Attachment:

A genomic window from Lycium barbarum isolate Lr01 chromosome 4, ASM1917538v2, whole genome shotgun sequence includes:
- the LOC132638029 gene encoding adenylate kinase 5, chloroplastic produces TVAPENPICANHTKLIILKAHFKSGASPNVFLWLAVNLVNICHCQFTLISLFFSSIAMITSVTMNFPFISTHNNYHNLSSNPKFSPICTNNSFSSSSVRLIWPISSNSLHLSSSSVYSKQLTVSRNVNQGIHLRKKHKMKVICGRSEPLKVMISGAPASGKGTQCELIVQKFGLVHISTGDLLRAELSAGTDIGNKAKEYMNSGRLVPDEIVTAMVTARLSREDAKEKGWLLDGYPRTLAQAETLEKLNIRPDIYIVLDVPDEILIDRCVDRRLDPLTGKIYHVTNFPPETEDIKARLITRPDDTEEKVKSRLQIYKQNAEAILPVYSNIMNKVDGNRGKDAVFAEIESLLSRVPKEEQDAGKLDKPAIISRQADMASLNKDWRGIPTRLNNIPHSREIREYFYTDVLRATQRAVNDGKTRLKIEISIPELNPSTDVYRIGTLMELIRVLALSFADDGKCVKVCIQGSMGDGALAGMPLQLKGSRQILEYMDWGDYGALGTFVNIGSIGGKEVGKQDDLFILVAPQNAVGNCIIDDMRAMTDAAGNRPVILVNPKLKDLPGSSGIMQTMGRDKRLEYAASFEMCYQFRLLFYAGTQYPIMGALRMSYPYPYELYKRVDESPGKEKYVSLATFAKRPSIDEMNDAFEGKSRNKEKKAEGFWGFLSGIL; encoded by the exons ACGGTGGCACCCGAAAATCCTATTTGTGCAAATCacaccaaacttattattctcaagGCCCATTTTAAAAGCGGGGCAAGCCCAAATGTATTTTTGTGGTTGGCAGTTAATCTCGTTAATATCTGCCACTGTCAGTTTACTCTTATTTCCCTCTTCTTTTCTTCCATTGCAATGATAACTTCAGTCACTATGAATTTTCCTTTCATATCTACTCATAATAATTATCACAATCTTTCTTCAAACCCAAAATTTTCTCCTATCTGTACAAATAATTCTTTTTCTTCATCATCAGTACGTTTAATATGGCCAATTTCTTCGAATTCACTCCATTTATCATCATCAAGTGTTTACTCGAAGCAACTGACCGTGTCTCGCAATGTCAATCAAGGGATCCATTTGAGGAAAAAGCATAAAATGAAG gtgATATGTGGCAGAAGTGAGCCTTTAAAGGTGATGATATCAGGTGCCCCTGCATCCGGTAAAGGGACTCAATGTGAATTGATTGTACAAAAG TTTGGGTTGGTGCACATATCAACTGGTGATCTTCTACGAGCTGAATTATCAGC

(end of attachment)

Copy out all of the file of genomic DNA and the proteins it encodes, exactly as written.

A genomic window from Lycium barbarum isolate Lr01 chromosome 4, ASM1917538v2, whole genome shotgun sequence includes:
- the LOC132638029 gene encoding adenylate kinase 5, chloroplastic produces TVAPENPICANHTKLIILKAHFKSGASPNVFLWLAVNLVNICHCQFTLISLFFSSIAMITSVTMNFPFISTHNNYHNLSSNPKFSPICTNNSFSSSSVRLIWPISSNSLHLSSSSVYSKQLTVSRNVNQGIHLRKKHKMKVICGRSEPLKVMISGAPASGKGTQCELIVQKFGLVHISTGDLLRAELSAGTDIGNKAKEYMNSGRLVPDEIVTAMVTARLSREDAKEKGWLLDGYPRTLAQAETLEKLNIRPDIYIVLDVPDEILIDRCVDRRLDPLTGKIYHVTNFPPETEDIKARLITRPDDTEEKVKSRLQIYKQNAEAILPVYSNIMNKVDGNRGKDAVFAEIESLLSRVPKEEQDAGKLDKPAIISRQADMASLNKDWRGIPTRLNNIPHSREIREYFYTDVLRATQRAVNDGKTRLKIEISIPELNPSTDVYRIGTLMELIRVLALSFADDGKCVKVCIQGSMGDGALAGMPLQLKGSRQILEYMDWGDYGALGTFVNIGSIGGKEVGKQDDLFILVAPQNAVGNCIIDDMRAMTDAAGNRPVILVNPKLKDLPGSSGIMQTMGRDKRLEYAASFEMCYQFRLLFYAGTQYPIMGALRMSYPYPYELYKRVDESPGKEKYVSLATFAKRPSIDEMNDAFEGKSRNKEKKAEGFWGFLSGIL; encoded by the exons ACGGTGGCACCCGAAAATCCTATTTGTGCAAATCacaccaaacttattattctcaagGCCCATTTTAAAAGCGGGGCAAGCCCAAATGTATTTTTGTGGTTGGCAGTTAATCTCGTTAATATCTGCCACTGTCAGTTTACTCTTATTTCCCTCTTCTTTTCTTCCATTGCAATGATAACTTCAGTCACTATGAATTTTCCTTTCATATCTACTCATAATAATTATCACAATCTTTCTTCAAACCCAAAATTTTCTCCTATCTGTACAAATAATTCTTTTTCTTCATCATCAGTACGTTTAATATGGCCAATTTCTTCGAATTCACTCCATTTATCATCATCAAGTGTTTACTCGAAGCAACTGACCGTGTCTCGCAATGTCAATCAAGGGATCCATTTGAGGAAAAAGCATAAAATGAAG gtgATATGTGGCAGAAGTGAGCCTTTAAAGGTGATGATATCAGGTGCCCCTGCATCCGGTAAAGGGACTCAATGTGAATTGATTGTACAAAAG TTTGGGTTGGTGCACATATCAACTGGTGATCTTCTACGAGCTGAATTATCAGC